On November 2-3, 1977, Dailey's motion to dismiss was argued and denied. The trial court did, however, give Dailey an opportunity for a continuance. Dailey indicated he was "still prepared to go to trial Monday morning . . ." Additionally, on November 3, 1977, only 2 court days before trial, the State filed pleadings dismissing the charge against Pope.

On November 4, 1977, the Friday before the Monday trial, the State finally furnished the supplemental list of witnesses required by the omnibus order filed October 28. The original information filed on August 12, 1977, had indicated only 5 persons were to be called as State's witnesses. The supplemental list increased that number to 16.

On the day of trial, November 7, 1977, Dailey again moved to dismiss the negligent homicide charge, contending the State's actions had violated due process. While characterizing the State's conduct as "reprehensible", the trial court denied the motion, and instead offered Dailey a continuance. Dailey thereupon suggested the alternative of proceeding to trial with the original list of witnesses and excluding the additional witnesses named in the State's tardy supplement list. Thereafter the court stated: "This Court's going to rule that you either try it with the original list of witnesses or I'll dismiss it." The State argued it could not try the case with only the witnesses originally listed in the information. The trial court then dismissed the case. The State appealed. The Court of Appeals reversed the trial court and remanded the cause for trial.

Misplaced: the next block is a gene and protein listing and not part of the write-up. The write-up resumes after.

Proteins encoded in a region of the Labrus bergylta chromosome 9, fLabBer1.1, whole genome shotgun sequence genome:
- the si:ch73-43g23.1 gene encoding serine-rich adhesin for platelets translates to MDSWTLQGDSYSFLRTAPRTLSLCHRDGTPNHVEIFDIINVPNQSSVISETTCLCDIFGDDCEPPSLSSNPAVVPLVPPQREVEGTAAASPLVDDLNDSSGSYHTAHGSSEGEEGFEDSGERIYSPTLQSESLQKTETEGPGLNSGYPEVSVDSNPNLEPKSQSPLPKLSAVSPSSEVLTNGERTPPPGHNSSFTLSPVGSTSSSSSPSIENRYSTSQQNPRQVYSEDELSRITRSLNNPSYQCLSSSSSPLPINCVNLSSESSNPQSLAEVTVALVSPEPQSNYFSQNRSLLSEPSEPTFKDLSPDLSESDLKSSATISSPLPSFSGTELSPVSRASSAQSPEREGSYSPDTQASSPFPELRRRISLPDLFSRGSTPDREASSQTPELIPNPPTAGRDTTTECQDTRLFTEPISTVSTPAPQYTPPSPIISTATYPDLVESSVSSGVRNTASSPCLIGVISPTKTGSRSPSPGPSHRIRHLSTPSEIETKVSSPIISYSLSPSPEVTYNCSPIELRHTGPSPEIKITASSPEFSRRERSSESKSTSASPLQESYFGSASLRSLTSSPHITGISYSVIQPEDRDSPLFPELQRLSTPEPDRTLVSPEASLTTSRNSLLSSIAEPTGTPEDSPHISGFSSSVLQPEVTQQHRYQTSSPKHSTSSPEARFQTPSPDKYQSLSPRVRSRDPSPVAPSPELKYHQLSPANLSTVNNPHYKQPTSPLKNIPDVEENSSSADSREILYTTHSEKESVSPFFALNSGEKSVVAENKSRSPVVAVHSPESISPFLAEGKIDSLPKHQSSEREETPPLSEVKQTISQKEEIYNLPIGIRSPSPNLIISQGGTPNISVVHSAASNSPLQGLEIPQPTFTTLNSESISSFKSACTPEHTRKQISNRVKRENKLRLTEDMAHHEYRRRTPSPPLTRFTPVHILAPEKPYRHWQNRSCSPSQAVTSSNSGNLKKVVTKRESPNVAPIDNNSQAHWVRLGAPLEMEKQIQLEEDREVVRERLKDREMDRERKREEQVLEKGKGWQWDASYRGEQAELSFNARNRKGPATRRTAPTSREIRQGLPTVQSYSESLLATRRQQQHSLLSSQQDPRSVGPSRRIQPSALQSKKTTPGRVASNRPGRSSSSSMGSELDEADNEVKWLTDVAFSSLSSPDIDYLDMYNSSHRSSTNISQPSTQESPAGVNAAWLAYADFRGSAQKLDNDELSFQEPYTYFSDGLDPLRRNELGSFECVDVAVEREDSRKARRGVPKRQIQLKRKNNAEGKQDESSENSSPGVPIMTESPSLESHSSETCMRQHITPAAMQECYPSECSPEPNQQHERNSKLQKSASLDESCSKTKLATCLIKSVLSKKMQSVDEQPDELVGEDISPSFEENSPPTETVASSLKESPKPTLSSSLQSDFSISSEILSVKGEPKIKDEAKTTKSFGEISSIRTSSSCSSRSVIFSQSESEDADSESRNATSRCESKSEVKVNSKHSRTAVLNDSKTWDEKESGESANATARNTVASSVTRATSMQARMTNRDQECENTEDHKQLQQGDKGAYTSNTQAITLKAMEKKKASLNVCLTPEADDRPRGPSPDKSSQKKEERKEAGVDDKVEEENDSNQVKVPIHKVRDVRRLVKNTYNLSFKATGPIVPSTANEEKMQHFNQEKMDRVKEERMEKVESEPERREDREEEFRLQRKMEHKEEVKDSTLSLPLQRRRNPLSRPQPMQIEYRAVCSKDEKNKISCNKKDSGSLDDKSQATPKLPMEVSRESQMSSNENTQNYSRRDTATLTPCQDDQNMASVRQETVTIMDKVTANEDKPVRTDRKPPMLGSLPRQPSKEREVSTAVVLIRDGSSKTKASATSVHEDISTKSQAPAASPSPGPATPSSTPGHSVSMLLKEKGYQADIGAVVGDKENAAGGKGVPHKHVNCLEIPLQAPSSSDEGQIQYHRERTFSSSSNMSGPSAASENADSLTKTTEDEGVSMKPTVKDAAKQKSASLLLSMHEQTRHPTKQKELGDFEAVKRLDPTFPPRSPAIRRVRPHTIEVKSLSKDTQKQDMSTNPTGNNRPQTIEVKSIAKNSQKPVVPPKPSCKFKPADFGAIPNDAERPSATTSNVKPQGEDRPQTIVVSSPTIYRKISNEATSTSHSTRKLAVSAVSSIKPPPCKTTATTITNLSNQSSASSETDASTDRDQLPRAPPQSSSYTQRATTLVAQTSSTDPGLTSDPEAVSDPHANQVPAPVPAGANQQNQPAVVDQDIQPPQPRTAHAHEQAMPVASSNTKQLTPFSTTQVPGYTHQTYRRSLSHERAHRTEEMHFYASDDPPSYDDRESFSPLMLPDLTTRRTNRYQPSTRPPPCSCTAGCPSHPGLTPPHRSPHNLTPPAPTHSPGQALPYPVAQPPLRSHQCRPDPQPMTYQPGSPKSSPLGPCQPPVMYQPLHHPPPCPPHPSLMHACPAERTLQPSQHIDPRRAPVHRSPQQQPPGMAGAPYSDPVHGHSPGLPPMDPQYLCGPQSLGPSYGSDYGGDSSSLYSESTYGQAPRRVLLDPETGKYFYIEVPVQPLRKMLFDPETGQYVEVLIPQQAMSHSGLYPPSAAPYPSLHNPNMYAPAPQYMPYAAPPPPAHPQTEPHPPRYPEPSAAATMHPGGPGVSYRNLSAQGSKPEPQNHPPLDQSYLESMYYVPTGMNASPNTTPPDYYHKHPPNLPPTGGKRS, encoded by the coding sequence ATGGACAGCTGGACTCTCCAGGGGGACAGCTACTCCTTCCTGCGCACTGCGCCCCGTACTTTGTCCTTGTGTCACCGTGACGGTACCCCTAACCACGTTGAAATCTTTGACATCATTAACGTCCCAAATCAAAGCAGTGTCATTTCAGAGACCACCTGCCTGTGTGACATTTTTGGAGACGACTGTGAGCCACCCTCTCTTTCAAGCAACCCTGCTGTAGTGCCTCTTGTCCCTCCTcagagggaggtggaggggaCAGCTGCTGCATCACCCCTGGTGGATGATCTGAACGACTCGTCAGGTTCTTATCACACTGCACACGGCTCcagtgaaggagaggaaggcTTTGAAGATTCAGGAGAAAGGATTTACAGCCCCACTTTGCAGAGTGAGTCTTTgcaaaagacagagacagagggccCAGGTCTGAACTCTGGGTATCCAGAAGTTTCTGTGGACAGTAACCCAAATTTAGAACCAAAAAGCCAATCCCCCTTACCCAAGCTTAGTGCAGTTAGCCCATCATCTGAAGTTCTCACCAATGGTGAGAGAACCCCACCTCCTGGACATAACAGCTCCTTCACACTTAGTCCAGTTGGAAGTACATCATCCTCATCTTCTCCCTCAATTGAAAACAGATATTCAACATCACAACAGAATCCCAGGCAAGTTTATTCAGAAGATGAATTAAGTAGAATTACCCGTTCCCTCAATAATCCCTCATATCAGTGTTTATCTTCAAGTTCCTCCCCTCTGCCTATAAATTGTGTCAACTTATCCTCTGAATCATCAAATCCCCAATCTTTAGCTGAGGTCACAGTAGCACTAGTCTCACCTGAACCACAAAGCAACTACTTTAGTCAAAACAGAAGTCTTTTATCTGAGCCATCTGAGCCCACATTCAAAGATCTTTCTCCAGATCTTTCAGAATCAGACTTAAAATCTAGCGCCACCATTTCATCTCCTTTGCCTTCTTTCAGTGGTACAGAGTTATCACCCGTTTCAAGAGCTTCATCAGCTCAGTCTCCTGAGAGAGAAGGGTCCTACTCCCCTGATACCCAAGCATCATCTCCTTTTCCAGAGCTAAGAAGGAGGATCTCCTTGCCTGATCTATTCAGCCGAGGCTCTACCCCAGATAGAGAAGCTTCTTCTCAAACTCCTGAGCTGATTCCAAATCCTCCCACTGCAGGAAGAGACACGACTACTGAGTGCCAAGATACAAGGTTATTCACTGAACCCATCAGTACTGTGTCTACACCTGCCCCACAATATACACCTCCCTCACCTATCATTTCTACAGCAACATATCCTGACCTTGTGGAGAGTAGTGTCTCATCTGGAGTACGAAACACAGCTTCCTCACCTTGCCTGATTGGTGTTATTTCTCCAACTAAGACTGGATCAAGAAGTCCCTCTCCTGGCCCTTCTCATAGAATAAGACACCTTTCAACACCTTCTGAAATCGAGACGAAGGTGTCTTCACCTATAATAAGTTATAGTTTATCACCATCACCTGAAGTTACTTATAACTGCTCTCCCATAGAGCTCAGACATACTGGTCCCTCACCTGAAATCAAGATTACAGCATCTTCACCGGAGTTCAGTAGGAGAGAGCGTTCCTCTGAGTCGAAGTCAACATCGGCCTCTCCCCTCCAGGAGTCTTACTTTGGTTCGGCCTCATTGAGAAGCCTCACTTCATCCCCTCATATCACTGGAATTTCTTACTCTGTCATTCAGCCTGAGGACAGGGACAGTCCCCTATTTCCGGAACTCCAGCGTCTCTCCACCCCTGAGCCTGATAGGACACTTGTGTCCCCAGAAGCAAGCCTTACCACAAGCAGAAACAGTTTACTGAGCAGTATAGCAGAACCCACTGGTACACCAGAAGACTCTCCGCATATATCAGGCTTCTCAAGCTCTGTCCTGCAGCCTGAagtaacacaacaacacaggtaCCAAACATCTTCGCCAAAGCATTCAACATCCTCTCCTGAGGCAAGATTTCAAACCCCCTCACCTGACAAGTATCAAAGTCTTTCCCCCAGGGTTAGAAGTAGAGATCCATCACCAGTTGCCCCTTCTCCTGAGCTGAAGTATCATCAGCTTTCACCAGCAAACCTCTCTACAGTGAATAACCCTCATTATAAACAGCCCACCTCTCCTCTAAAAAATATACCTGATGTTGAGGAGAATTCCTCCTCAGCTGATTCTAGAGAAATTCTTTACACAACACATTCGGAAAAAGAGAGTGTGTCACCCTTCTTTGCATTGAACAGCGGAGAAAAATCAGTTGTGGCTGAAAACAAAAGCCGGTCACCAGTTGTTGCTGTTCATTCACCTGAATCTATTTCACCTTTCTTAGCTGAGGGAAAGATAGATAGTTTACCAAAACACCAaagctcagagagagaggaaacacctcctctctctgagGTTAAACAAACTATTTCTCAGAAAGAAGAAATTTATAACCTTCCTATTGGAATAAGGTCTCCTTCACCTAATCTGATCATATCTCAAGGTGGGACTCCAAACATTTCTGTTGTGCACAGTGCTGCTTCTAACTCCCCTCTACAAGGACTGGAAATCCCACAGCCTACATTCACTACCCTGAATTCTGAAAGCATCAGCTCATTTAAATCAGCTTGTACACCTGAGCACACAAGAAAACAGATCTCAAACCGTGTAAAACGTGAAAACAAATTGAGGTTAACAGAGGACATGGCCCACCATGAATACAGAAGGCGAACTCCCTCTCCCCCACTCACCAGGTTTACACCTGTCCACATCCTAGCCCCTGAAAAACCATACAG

[1] CrR 8.3(b) authorizes a trial court to dismiss any criminal prosecution "on its own motion in the furtherance of justice". 1

1 CrR 8.3(b) provides:

      "The court on its own motion in the furtherance of justice, after notice and hearing, may dismiss any criminal prosecution and shall set forth its reasons in a written order."